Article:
Sweltering sunshine and Chris Hoy’s improvised cufflinks

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The view from behind the scenes at Glasgow 2014 as Tom Greatrex MP joins the volunteer Clydesiders.

There are 15,000 Commonwealth Games volunteers or Clydesiders helping to make Glasgow’s games run smoothly. At stations, sporting venues, driving the Games car fleet around, it is hard to miss the red-shirted uniform. Like many others, I volunteered for the Commonwealth Games after having been a Gamesmaker at the 2012 Olympic football tournament at Hampden. That was a once in a lifetime chance to be part of the biggest sporting tournament in the world, and great fun too. While the Commonwealth Games come to these shores more frequently, this time Glasgow and the east end of the city right next to my constituency is at the centre of things.

Running multiple sporting competitions in a number of venues at the same time, the Games would find it difficult to function without volunteers. Directing spectators at stations, sweeping the sweat off badminton courts between rallies, distributing result sheets to journalists and almost any other task you can think of has a volunteer involved. There are people from all ages, backgrounds, from Scotland, the rest of the UK and even further afield who are joining in to help out and be part of something special. Many had been at the Olympics, and they are quite easy to spot as their London 2012 trainers are being paired with the much superior but trainer-less Glasgow 2014 uniform.

After the opening ceremony and two full days of competition, there is a real buzz around about what Glasgow is helping make happen. Back in the wet spring, when the team I am working with were assigned to protocol (looking after the Commonwealth Games family) at the velodrome and badminton arena, I was delighted to be guaranteed to be inside and out of the rain. So far, it has been cooler inside the velodrome than the sweltering Glasgow sunshine especially ordered for the Games.

With competitors, officials, Commonwealth Games bigwigs, contractors, stewards, journalists all in and out of different parts of the venue I now understand why the photo-ID credentials everybody has to wear are so large. With different codes, colours and numbers to enable access to different parts of a busy building hosting two competitions at once, it is almost like a new language to learn especially for the 10 days of the Games. As one of my colleagues noticed, my pass seems to have the picture of an RAF officer circa. 1924 on it. The volunteer registration session having taken place in late November, when far too many men were sporting unlikely facial hair to fundraise for prostate cancer research. Credential checking duty produced one of the more surreal moments checking that Sir Chris Hoy was Sir Chris Hoy as he came into the Sir Chris Hoy velodrome.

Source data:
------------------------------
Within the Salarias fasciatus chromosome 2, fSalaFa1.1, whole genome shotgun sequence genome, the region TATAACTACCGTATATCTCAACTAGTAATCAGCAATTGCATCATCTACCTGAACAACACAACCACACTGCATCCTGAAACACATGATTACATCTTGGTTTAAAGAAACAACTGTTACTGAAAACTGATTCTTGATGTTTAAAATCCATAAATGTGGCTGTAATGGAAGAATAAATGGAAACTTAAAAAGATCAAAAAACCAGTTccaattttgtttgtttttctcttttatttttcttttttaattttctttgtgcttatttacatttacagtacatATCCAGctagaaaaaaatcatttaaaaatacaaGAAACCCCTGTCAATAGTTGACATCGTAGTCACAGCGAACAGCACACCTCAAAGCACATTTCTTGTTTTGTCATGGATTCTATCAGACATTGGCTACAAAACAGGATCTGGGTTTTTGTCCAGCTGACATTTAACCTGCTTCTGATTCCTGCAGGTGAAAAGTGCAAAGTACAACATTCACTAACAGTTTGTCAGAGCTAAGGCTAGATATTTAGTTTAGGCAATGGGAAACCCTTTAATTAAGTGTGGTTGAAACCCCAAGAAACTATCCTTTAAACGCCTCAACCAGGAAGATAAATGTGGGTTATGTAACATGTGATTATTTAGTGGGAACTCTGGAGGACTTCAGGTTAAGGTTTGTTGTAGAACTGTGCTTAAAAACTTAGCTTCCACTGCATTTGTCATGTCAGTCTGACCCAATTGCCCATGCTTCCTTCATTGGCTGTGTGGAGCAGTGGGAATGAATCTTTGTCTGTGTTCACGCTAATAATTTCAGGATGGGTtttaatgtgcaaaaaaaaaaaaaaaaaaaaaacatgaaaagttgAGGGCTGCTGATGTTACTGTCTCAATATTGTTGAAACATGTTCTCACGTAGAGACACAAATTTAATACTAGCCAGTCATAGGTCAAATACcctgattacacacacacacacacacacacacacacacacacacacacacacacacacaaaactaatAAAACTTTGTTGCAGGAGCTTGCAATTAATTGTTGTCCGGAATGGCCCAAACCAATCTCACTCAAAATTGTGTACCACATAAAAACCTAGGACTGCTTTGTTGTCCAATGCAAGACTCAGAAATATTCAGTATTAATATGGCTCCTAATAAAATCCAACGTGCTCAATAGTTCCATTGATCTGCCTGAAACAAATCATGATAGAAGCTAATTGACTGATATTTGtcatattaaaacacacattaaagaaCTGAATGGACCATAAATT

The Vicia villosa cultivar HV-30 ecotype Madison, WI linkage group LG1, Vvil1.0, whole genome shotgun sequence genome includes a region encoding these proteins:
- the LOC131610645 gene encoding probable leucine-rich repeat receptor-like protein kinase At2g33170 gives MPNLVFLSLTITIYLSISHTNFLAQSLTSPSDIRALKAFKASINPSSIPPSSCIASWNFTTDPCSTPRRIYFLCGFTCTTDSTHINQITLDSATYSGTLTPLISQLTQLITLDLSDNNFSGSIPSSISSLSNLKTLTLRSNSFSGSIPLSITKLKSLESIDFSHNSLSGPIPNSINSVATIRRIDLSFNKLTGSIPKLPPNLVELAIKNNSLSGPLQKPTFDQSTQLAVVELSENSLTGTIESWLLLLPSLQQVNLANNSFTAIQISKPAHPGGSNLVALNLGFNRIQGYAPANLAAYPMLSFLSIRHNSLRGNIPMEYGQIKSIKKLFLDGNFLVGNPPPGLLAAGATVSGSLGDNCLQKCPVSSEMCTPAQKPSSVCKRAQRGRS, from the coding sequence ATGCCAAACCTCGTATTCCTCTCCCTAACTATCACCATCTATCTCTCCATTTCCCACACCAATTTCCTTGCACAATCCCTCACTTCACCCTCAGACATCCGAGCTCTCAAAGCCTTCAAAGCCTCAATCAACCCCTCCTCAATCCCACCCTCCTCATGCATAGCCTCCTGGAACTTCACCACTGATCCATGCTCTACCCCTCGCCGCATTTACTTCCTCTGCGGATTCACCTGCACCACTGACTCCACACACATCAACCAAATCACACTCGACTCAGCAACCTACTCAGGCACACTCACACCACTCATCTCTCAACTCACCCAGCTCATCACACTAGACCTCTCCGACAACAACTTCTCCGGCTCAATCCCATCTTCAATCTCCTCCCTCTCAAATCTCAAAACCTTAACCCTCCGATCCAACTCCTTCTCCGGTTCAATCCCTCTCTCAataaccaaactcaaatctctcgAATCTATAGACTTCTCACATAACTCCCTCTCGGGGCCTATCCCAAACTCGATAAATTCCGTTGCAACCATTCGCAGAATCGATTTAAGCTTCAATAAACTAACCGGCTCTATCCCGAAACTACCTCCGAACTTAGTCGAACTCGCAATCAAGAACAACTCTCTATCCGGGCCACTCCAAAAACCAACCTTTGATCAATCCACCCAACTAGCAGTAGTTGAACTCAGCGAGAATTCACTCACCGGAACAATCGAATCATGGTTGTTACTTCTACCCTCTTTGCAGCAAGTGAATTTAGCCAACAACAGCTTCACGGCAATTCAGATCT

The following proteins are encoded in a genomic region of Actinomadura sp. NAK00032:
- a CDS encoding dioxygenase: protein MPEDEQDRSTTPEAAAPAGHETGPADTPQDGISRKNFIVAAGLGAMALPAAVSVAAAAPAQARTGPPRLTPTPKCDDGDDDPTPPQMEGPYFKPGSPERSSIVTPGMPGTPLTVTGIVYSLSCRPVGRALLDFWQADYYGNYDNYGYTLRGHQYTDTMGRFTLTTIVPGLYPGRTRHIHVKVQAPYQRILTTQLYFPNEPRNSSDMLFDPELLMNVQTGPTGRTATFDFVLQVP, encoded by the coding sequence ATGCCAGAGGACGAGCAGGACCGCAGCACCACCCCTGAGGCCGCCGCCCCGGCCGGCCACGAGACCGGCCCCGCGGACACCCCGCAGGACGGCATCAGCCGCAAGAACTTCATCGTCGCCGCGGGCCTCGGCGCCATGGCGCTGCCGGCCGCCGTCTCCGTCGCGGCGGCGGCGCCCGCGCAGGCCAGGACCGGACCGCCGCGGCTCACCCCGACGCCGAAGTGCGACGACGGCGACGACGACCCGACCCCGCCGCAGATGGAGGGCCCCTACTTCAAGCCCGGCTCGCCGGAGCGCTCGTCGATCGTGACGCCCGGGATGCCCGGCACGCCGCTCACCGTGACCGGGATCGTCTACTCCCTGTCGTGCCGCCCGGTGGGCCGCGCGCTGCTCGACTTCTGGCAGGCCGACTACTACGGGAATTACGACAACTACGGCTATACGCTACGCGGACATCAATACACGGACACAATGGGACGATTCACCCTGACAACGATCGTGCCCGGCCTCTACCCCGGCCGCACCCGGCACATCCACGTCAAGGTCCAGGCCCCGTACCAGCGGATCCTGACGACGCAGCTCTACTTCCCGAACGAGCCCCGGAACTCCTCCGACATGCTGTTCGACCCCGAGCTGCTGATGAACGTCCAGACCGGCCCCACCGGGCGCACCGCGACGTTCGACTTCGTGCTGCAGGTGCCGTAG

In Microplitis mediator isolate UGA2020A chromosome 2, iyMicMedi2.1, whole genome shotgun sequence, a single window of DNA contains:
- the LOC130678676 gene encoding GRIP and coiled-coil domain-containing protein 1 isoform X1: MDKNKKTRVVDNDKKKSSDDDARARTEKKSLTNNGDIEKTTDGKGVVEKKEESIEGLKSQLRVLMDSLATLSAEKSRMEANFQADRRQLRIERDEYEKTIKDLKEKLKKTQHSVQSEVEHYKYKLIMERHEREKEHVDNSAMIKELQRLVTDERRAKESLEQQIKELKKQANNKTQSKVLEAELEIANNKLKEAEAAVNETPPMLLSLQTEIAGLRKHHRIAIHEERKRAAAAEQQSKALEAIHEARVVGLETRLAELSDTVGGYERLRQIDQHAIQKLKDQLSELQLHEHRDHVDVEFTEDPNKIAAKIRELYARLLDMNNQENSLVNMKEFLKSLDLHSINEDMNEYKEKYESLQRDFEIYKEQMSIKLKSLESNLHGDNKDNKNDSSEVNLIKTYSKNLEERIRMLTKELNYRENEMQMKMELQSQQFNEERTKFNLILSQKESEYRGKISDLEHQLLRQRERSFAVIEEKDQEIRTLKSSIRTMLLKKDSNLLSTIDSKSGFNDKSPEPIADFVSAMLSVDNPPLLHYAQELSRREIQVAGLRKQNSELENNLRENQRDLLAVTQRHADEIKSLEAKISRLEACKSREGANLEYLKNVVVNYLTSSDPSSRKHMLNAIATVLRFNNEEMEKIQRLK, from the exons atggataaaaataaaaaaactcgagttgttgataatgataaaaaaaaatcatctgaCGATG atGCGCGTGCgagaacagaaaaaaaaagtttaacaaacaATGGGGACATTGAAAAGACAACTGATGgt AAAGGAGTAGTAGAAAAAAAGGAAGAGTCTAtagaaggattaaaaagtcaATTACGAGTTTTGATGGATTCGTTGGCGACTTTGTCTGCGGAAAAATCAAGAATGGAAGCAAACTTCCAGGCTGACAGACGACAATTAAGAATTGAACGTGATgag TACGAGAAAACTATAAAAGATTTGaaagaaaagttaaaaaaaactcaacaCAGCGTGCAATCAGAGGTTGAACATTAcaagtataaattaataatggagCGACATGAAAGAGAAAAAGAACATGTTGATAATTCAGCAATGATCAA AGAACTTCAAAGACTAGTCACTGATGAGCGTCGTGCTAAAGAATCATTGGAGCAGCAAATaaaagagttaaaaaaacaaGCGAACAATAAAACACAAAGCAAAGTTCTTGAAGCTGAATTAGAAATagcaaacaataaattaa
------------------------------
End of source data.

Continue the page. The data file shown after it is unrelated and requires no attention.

Sir Chris Hoy is just one of the famous faces and international guests that have come along to show their support for the cyclists and badminton players. Daley Thompson is a friendly guy, and meeting Billy Connolly (whose brief yet poignant contribution to the opening ceremony made it so special) was a real perk. Royals, Presidents, Heads of State and Sports Ministers of Commonwealth nations and territories have been keen spectators both of their teams and the sport in general. From closer to home, former FM Jack McConnell was there as well as David Cameron and Peter Robinson from Northern Ireland, with the crowd in the velodrome getting behind all of the competitors, especially the English cyclists that are also part of Team GB. The friendly nature of the games encapsulated in the gold medal race in the para-tandem – set to a cacophony of noise, as Scotland’s Aileen McGlynn was pipped by Sophie Thornhill of England by the narrowest of margins.

Presenting the medals to the victors is an important job making sure the medal presenters are in the right place at the right time is part of what we have to do. When Sir Chris Hoy, suited and booted to present the men’s sprint medals on Friday night found he had forgotten cufflinks, paperclips from the protocol team’s stationery cupboard proved invaluable. Just one part of the Clydesider experience that demonstrates how sometimes it is the little things that can make the difference.

Tom Greatrex MP, Labour & Co-operative Party, Rutherglen & Hamilton West | Shadow Energy Minister